Archive for February, 2010

Being a nerdy-dabbling-sociologist at heart, I love to look at seating charts as a way to use student’s strengths, forge friendships, and create a feeling of family in the classroom.

As I was entering some quiz grades today, I noticed that one of my German 1 classes has a few kids with significantly lower scores than any kids in the other German 1 class. It looks like time for a new seating situation.

Step One: Rearrange the desks. I like to rearrange the desks whenever I have a new seating chart because it does a couple of things. First, it gives a clear, visual reason, that students will be changing seats. They’re so busy thinking about how the classroom looks different that they don’t even think about the fact that I’m moving them away from where they were. Second, whenever possible, I do it for each chapter, thus giving a new brain state for the new learning.

Step Two: Seat students as per their strengths and needs. Instead of just first placing all the “bad” students and then creating buffer zones around them (I totally used to do that), I try to think about what each student needs and/or what his/her strengths are. For instance, I might have a student who likes to talk… all the time… and it might, just might, be making me crazy.

Step 2A: Assess the student’s situation: find the student’s strengths and needs. The example student talks a lot, yet did pretty well on the most recent quiz. Preliminary hypothesis: this student seems friendly, understands the information, and might be ready to move forward.

Step 2B: Proximity: Just how much of my own assistance/proximity does this student need in order to maintain the necessary focus in order to do well? The answer to this places the student generally near the front, in the middle, near the back, outside, inside, etc.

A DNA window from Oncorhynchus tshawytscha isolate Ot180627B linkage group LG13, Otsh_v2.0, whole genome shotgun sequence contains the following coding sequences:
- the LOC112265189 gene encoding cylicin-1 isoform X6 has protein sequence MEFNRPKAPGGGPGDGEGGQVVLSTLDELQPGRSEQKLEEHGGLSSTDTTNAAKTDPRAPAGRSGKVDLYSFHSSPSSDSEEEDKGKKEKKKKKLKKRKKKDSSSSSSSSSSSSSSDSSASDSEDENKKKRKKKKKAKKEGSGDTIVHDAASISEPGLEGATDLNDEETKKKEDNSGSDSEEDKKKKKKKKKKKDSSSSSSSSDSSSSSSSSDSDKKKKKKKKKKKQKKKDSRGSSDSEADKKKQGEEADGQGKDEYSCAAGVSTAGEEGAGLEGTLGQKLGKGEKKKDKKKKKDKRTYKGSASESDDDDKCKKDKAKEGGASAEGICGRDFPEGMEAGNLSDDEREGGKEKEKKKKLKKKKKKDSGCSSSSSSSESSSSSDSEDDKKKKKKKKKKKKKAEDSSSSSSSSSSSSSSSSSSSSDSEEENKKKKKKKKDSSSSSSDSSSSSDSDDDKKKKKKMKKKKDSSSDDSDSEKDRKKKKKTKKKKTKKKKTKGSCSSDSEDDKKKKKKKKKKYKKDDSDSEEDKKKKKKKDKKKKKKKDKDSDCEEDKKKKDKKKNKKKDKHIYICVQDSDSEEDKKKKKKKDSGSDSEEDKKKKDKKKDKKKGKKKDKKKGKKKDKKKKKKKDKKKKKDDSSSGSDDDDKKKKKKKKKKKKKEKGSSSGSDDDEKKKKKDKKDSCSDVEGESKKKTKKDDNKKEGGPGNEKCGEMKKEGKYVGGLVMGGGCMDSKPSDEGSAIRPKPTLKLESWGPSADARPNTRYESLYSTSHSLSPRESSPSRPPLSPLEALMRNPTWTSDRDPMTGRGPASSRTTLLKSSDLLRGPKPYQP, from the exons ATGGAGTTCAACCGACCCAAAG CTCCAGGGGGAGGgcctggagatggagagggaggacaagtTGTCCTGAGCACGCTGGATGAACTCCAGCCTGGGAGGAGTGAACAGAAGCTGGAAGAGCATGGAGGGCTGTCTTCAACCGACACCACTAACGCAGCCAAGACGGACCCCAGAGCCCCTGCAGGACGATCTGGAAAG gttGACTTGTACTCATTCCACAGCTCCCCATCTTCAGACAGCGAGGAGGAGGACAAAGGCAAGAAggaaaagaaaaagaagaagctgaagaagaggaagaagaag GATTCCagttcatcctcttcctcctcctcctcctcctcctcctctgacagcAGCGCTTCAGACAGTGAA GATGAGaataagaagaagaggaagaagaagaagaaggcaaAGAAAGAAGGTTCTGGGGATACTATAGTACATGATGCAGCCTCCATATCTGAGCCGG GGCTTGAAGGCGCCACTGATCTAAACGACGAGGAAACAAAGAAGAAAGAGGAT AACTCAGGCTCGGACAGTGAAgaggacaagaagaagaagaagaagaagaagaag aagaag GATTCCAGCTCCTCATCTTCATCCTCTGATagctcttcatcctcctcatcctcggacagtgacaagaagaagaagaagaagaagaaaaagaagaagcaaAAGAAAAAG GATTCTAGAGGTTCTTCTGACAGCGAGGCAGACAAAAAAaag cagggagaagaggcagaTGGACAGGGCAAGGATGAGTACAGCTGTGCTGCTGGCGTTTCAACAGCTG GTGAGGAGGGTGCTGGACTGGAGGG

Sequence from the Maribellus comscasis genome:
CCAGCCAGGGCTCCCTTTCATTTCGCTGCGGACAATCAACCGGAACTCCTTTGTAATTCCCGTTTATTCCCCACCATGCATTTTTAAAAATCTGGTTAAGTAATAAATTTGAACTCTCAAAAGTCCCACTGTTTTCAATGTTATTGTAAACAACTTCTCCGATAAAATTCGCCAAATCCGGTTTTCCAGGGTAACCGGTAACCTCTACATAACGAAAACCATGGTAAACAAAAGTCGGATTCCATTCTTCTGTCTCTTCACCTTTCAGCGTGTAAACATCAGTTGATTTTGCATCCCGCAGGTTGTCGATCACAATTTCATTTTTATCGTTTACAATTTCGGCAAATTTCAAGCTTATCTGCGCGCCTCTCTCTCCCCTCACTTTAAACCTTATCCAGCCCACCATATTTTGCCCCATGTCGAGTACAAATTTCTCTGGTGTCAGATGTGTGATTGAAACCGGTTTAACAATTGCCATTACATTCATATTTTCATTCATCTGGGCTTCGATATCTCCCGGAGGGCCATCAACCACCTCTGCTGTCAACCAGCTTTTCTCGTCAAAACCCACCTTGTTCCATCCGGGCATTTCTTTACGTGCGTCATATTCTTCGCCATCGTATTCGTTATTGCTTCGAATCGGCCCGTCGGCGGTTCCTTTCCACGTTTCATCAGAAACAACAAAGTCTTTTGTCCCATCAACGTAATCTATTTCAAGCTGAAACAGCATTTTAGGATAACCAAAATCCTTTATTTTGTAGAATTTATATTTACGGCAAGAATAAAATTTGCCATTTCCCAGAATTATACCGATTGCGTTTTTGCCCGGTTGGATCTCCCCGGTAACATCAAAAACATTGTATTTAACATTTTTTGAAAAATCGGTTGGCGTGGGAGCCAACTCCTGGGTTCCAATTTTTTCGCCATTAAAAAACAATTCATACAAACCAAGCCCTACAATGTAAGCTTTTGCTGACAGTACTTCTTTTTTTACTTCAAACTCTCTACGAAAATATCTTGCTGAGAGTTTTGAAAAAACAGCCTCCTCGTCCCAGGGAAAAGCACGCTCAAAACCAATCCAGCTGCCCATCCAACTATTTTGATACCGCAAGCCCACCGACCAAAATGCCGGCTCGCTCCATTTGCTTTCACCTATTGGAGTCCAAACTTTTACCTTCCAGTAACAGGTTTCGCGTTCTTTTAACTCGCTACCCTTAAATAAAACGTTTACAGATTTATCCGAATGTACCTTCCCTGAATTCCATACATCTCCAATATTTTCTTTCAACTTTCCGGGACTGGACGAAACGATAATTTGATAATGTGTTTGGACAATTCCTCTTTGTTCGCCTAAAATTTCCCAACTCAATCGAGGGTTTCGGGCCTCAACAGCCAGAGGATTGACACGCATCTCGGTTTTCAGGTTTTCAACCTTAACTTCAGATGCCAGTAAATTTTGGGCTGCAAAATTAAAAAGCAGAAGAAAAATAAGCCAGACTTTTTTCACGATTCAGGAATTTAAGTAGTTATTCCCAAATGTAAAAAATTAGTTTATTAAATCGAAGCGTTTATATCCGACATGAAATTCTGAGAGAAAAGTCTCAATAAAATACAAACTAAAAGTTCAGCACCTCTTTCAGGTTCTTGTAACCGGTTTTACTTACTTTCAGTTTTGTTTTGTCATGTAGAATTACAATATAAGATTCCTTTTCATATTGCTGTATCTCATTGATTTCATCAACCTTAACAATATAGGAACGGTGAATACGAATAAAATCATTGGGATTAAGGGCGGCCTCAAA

Step 2C: Who could this student benefit? Who could this student benefit from? Do I have a student who is a little shy but does well when others initiate conversation and may be having a few slight misunderstandings? I wouldn’t put the talkative student next to another student who clearly hates people who draw attention to themselves all of the time… but my talker might be the perfect fit for someone else.

I guess I go through steps 2A and 2B with an eraser very nearby until I find what I think will be the right “flow” for the class. I want kids to get to know others, appreciate each other for what they bring to the class, and grow/maintain that sense of family… all while learning and using/finding/refining their strengths.

Is seating the be-all and end-all for those things? Wow. No way. That’s a pretty tall order, pal. I do, however, think that finding the Qi in a seating arrangement (instead of just using it as a punishment system) brings me a few strides closer.